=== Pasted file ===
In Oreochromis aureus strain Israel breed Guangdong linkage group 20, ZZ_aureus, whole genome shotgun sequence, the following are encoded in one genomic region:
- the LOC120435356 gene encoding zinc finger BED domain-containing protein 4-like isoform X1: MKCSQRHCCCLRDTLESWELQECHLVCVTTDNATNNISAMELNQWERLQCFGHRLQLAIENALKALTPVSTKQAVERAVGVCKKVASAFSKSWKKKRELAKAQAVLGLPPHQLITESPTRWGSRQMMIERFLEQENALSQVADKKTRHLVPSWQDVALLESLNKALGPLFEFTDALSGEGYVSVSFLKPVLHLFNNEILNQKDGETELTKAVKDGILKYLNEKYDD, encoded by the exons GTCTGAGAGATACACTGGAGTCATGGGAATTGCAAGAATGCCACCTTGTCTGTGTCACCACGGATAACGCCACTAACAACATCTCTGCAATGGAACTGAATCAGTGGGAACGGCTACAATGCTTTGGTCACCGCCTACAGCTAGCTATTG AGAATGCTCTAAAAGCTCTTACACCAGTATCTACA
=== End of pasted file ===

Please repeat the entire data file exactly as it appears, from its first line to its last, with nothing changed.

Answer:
In Oreochromis aureus strain Israel breed Guangdong linkage group 20, ZZ_aureus, whole genome shotgun sequence, the following are encoded in one genomic region:
- the LOC120435356 gene encoding zinc finger BED domain-containing protein 4-like isoform X1: MKCSQRHCCCLRDTLESWELQECHLVCVTTDNATNNISAMELNQWERLQCFGHRLQLAIENALKALTPVSTKQAVERAVGVCKKVASAFSKSWKKKRELAKAQAVLGLPPHQLITESPTRWGSRQMMIERFLEQENALSQVADKKTRHLVPSWQDVALLESLNKALGPLFEFTDALSGEGYVSVSFLKPVLHLFNNEILNQKDGETELTKAVKDGILKYLNEKYDD, encoded by the exons GTCTGAGAGATACACTGGAGTCATGGGAATTGCAAGAATGCCACCTTGTCTGTGTCACCACGGATAACGCCACTAACAACATCTCTGCAATGGAACTGAATCAGTGGGAACGGCTACAATGCTTTGGTCACCGCCTACAGCTAGCTATTG AGAATGCTCTAAAAGCTCTTACACCAGTATCTACA